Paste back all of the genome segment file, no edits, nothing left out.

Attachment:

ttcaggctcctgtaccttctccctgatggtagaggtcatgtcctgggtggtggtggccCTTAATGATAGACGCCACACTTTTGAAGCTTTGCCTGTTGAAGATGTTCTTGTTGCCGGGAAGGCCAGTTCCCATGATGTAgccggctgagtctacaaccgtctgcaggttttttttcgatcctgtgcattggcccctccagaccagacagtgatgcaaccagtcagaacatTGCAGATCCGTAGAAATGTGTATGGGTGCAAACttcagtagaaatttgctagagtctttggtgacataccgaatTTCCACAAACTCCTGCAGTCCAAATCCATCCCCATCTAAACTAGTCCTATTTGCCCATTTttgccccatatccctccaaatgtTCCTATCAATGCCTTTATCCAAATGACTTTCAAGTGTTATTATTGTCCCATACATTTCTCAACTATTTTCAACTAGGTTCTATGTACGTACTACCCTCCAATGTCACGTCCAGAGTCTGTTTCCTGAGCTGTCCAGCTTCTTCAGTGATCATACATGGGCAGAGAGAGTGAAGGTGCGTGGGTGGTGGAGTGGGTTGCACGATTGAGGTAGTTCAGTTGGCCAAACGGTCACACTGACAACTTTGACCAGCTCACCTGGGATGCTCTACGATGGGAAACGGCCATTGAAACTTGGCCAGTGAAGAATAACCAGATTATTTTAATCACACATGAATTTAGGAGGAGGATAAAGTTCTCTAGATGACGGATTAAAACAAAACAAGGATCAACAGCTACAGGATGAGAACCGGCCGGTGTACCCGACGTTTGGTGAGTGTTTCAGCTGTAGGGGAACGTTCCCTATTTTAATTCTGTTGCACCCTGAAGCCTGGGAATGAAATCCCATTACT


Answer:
ttcaggctcctgtaccttctccctgatggtagaggtcatgtcctgggtggtggtggccCTTAATGATAGACGCCACACTTTTGAAGCTTTGCCTGTTGAAGATGTTCTTGTTGCCGGGAAGGCCAGTTCCCATGATGTAgccggctgagtctacaaccgtctgcaggttttttttcgatcctgtgcattggcccctccagaccagacagtgatgcaaccagtcagaacatTGCAGATCCGTAGAAATGTGTATGGGTGCAAACttcagtagaaatttgctagagtctttggtgacataccgaatTTCCACAAACTCCTGCAGTCCAAATCCATCCCCATCTAAACTAGTCCTATTTGCCCATTTttgccccatatccctccaaatgtTCCTATCAATGCCTTTATCCAAATGACTTTCAAGTGTTATTATTGTCCCATACATTTCTCAACTATTTTCAACTAGGTTCTATGTACGTACTACCCTCCAATGTCACGTCCAGAGTCTGTTTCCTGAGCTGTCCAGCTTCTTCAGTGATCATACATGGGCAGAGAGAGTGAAGGTGCGTGGGTGGTGGAGTGGGTTGCACGATTGAGGTAGTTCAGTTGGCCAAACGGTCACACTGACAACTTTGACCAGCTCACCTGGGATGCTCTACGATGGGAAACGGCCATTGAAACTTGGCCAGTGAAGAATAACCAGATTATTTTAATCACACATGAATTTAGGAGGAGGATAAAGTTCTCTAGATGACGGATTAAAACAAAACAAGGATCAACAGCTACAGGATGAGAACCGGCCGGTGTACCCGACGTTTGGTGAGTGTTTCAGCTGTAGGGGAACGTTCCCTATTTTAATTCTGTTGCACCCTGAAGCCTGGGAATGAAATCCCATTACT